In the Charles Schultz cartoon Merry Christmas, Charlie Brown, Sally asks Charlie Brown to write out her Christmas list. She asks Santa for an itemized list and says if he can’t come through then just $10’s and $20’s would suffice. She says, “all I want is my fair share,all I want is what I have coming to me.” Through this little scene Schultz offers a great commentary on what our expectations are during this season. We all expect to receive our fair share. We feel we are owed something.
We all have expectations of how we feel should be treated and what we deserve. We are told repeatedly that we should expect only the best from companies, schools and organizations.
I am wondering how our expectations impact our communities. How do the expectations we have on our families, impact how our families interact, communicate and approach one another? How do the expectations we have on our congregations impact the way we worship, serve and give? How do the expectations we have on our schools and local government impact how our teachers teach and elected officials govern? What responsibility do we have for the expectations we place on all of these entities, and how do we measure if our expectations are reasonable?
Jesus had expectations of his community. He expected his disciples to get up and follow him, and go out and make other disciples. He expected them to take very little with them and want very little in return. Was this a fair expectation?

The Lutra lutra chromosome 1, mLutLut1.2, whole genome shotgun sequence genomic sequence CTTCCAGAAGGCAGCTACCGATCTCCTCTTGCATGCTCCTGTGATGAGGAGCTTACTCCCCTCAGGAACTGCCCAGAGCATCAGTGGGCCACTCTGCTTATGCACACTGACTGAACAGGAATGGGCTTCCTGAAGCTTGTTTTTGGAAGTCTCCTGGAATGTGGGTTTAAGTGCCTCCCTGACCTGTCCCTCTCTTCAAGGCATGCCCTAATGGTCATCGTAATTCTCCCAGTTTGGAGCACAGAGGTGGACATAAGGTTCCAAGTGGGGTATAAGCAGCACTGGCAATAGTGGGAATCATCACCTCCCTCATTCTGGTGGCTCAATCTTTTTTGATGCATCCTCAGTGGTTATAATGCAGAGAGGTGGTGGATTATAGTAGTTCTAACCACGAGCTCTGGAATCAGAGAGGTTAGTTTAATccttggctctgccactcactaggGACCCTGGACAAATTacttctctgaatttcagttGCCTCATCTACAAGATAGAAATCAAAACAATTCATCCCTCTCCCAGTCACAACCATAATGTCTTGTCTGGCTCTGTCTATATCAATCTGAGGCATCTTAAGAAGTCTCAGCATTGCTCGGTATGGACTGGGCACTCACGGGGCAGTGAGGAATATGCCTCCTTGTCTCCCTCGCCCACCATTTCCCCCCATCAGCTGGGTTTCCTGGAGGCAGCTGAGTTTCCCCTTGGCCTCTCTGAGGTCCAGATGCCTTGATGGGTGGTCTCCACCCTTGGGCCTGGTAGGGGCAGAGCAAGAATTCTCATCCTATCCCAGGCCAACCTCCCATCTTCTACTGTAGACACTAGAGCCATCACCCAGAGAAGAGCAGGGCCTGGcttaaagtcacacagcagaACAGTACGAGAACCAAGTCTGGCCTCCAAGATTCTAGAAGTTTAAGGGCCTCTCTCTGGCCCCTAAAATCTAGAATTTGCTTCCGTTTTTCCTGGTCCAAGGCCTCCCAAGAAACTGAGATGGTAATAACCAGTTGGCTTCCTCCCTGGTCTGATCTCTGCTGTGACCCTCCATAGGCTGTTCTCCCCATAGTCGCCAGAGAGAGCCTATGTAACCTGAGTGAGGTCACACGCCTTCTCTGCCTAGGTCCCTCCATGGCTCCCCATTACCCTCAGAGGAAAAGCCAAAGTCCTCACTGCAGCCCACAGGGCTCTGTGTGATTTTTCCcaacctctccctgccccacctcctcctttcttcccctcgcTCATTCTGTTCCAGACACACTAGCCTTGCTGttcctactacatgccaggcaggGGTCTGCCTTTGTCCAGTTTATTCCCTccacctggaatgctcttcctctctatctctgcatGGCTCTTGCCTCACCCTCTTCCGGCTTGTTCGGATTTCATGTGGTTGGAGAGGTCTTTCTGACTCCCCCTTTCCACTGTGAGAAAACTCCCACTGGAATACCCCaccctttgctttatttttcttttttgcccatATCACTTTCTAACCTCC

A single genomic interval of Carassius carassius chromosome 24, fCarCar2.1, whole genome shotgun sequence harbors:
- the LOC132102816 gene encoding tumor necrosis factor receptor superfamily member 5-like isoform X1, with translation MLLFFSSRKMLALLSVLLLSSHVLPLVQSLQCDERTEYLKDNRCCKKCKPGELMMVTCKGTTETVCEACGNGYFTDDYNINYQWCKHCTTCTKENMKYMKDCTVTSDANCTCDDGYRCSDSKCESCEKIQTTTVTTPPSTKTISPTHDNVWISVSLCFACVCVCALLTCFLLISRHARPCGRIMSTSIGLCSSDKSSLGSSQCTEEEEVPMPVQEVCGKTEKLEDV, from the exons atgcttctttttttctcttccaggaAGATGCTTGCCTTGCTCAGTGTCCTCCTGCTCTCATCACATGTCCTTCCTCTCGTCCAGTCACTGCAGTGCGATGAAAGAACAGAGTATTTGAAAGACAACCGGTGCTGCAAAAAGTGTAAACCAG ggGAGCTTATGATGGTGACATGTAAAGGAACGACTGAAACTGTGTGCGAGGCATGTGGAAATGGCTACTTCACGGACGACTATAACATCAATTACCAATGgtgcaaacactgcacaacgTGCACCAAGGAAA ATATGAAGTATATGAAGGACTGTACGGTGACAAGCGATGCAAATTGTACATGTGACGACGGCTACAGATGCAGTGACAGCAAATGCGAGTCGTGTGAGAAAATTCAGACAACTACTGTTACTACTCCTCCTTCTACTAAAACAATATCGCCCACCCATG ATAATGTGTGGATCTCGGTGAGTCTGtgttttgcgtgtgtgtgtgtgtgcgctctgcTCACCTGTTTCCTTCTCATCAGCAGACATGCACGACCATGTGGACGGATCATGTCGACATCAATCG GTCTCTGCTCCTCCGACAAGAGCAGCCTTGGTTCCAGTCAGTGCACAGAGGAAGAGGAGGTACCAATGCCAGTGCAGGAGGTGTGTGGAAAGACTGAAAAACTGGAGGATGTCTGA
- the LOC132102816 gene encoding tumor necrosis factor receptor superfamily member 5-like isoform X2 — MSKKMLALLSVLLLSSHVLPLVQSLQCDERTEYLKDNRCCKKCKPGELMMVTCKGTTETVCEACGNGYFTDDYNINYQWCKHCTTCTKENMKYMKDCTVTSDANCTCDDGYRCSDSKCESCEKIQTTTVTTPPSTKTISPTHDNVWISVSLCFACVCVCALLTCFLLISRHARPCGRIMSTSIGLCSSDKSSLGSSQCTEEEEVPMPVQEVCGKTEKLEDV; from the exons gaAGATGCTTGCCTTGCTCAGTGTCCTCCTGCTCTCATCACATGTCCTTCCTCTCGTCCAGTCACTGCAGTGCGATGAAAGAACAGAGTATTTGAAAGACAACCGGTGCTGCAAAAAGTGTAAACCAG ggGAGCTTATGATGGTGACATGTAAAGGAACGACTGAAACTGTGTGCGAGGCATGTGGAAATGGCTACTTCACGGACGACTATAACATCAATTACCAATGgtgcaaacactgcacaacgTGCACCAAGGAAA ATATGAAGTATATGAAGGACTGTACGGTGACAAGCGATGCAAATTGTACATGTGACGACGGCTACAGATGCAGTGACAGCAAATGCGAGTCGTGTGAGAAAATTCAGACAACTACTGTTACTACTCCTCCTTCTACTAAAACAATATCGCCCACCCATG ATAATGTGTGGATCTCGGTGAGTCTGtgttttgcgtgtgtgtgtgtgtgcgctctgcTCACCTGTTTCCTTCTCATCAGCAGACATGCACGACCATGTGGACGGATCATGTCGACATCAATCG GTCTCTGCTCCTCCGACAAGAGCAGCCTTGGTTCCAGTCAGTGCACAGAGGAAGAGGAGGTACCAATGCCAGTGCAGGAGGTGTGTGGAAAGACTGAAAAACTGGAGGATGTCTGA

He expected the Chief Priests, Scribes and Pharisees to change their ways, to be less selfish, to sit with the sick and poor. He expected them to take responsibility for their position of power. Was this a fair expectation?
Never mind the expectations on Mary and Joseph!
If we want our communities, family, church, or places of work etc. to be viable, healthy places we have to examine two issues – 1. What do I expect of myself as part of this community? 2. What do I expect from others? And then ask if those expectations are reasonable.
And if our expectations are reasonable then we must be certain they covered in grace. If our expectations are not surrounded in grace, then our expectations become greed.
Thanks for reading. Peace.